After the high of the holiday season wears off, you’re left facing the cold, hard, (did we mention cold?!) truth: Winter isn’t thawing anytime soon, but you’d just like to see the sun again, if only for a few minutes.
Sure, maybe you made some great New Year’s resolutions, but it’s getting harder to stick to them, and you’re losing motivation each day you wake up to a still-dark sky.
Despite all this, you don’t have to hibernate. There are ways to keep yourself motivated that actually work long-term, says Amy Burns, M.D., a clinical assistant professor in psychiatry and behavioral sciences at the University of Washington School of Medicine.
One of the most effective is a group of research-backed techniques that make up a type of psychotherapy called motivational interviewing, one of Burns' areas of expertise.
“It’s an evidence-based therapy that helps people change their behaviors. Lots of the evidence around it has to do with health behaviors: quitting drinking, smoking, etc. But there’s more evidence now that it’s expanded to include any behavioral health change you want to make, like changing your diet, exercise or going to bed on time,” she says.
Here are Burns’ practical tips for beating the January blues and keeping yourself motivated, whether that’s so you can stick to New Year’s resolutions or just find the bright side of the dreariest few months of the year.
Make a pro-con list
Typically, there are two (or more) ways you feel about staying motivated to do any given behavior, Burns says. Kind of like the classic angel and devil on the shoulder metaphor.
Say you usually cook but have fallen into a slump. On one hand, you may want to start cooking again so you’re eating healthier food. On the other, you may be tired when you get home from work and find it hard to muster up the energy to grab your pots and pans.
Recognizing both sides is important because they’re both valid. Yes, eating healthy is important. So is taking a well-deserved break after a long day.
Trying to squash the parts of you that don’t want to cook isn’t going to work; they’ll still be there. Instead, make a list of all those reasons, plus all the reasons why you do want to cook: eating healthier, feeling better, trying more new foods, saving money and so forth. Chances are, the positives will outweigh the negatives.
Guilt yourself (just a little)
So, you know you want to cook more. But your couch and snuggly blanket are calling, and after a long day it’s easy to sink into the coziness without a second thought. Before you know it, an hour has gone by and, oops, you’re starving. Takeout it is.
Part of the problem could be that, in the moment, your reasons for hopping on the couch are more top of mind than your reasons not to. You know that pro-con list you made? Now’s the time to take it out. Use it as a visual reminder to counter your reasons to stay on the couch. It will help you feel more inspired.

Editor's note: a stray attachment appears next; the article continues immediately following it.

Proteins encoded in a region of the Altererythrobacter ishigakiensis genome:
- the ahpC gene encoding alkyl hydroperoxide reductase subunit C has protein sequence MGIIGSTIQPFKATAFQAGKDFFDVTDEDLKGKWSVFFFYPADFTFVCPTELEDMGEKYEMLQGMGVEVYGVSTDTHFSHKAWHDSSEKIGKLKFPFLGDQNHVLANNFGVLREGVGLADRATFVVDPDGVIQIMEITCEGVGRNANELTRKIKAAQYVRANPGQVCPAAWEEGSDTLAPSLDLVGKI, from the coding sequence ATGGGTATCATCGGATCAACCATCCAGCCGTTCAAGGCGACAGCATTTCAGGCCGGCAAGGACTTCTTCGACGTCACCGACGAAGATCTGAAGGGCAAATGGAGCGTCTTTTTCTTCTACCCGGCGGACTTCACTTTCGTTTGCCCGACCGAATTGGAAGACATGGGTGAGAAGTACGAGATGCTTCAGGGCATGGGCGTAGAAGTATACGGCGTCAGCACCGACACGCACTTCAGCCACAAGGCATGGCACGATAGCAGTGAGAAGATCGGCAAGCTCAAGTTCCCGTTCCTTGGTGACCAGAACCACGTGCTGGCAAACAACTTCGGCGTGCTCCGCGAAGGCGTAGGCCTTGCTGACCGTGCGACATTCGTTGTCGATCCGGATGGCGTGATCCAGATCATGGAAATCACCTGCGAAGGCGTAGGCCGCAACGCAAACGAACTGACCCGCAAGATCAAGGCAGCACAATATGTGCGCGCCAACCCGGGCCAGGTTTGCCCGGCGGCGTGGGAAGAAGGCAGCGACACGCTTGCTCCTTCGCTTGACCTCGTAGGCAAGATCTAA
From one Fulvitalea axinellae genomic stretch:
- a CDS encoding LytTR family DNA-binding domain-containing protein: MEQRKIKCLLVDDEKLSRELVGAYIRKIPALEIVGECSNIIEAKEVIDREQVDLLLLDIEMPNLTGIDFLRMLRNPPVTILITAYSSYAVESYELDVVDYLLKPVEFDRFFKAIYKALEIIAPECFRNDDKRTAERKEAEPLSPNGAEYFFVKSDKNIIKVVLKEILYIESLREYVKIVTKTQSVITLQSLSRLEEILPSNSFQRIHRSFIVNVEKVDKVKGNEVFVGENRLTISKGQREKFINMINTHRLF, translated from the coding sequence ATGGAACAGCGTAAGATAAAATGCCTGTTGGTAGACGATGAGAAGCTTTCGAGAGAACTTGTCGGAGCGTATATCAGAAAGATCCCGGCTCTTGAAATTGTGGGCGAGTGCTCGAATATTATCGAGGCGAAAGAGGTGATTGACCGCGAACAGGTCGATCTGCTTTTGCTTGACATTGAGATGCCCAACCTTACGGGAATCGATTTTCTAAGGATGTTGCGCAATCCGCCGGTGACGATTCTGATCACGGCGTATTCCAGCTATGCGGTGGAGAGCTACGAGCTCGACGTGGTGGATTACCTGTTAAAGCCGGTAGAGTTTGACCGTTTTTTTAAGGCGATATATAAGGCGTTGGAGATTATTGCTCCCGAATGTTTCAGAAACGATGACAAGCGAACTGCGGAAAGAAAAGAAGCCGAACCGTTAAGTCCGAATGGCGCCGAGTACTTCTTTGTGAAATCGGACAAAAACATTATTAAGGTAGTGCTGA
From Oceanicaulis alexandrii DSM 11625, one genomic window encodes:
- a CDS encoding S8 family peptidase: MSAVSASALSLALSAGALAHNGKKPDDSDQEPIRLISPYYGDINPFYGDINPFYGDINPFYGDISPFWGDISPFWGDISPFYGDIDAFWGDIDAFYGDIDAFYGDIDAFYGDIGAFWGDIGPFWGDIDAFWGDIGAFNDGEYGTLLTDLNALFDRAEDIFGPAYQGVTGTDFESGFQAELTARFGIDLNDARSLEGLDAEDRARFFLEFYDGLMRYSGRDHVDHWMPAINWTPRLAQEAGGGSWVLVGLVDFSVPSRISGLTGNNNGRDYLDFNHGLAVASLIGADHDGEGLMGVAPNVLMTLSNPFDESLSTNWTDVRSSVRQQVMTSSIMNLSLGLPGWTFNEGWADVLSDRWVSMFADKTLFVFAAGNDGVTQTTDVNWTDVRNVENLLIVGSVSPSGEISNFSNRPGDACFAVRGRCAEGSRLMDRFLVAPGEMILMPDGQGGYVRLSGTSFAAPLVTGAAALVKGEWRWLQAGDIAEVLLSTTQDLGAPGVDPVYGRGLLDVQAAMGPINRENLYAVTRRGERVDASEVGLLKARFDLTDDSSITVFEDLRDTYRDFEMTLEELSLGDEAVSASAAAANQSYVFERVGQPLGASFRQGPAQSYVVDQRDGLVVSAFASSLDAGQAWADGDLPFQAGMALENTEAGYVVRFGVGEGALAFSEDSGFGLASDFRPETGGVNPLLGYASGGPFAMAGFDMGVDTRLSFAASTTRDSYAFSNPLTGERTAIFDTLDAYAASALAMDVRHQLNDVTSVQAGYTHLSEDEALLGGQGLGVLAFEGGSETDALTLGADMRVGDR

If you need even more incentive, guilt yourself a little. Review your list while you’re Netflixing and maybe you’ll feel guilty enough to get up off the couch, or at least look at recipes instead.
“Spend more time thinking about reasons it’s important rather than the reasons why you don’t want to do it,” Burns says.
Set yourself up for success
No one can cook without the proper tools. If you need a new cutting board or some glass containers for leftovers and meal prep, go ahead and buy them if you have the spare cash.
Maybe subscribe to that recipe blog you’ve been casually following, or download an app on your phone and save a few yummy-looking recipes ahead of time.
The idea is to have everything you need in place so that, when it comes time to do the thing you’re trying to stay motivated for, you don’t have any roadblocks preventing you from getting started.
If your goal is to cook at home, seven days a week, we hate to break it to you, but that’s probably not realistic. Life gets in the way. And setting such an impossible goal isn’t going to make you feel good about yourself when you can’t reach it.
Instead, set a few smaller goals that lead up to a larger goal. Maybe you decide to try cooking one meal on weekends that will last several days. Maybe you start by cooking something easy that you’ve made before, with a near-future goal of trying a new recipe.
“Taking small steps makes it more possible for you to get a sense of activation and self-confidence, that you’re capable of achieving your goals,” Burns says.
Build in rewards
Never underestimate the power of bribery. If you tell yourself you can have that delicious piece of pie, but only after you’ve cooked and eaten a healthy meal, you’ll have way more incentive to cook.
If it’s not pie that you covet, promise yourself an hour of Netflix, a new houseplant, a nap — whatever it is that will make you feel happy.
Be kind to yourself
Say you’ve been making more home-cooked meals, but one night the couch temptation is just too great and you order a pizza. Oops.
Instead of berating yourself, recognize that no one is perfect and you won’t be able to reach your goals all the time, and that’s OK.
It’s also OK to get upset if you fall off the wagon; just try to recognize that it doesn’t mean you’ve failed entirely.
“By definition these things are stressful. You don’t have to work on things you’re already doing well,” Burns says.
Remind yourself that you’re good enough just the way you are. Remind yourself what you’re grateful for. And go ahead and enjoy that extra hour of couch time tonight. After all, tomorrow is a new day.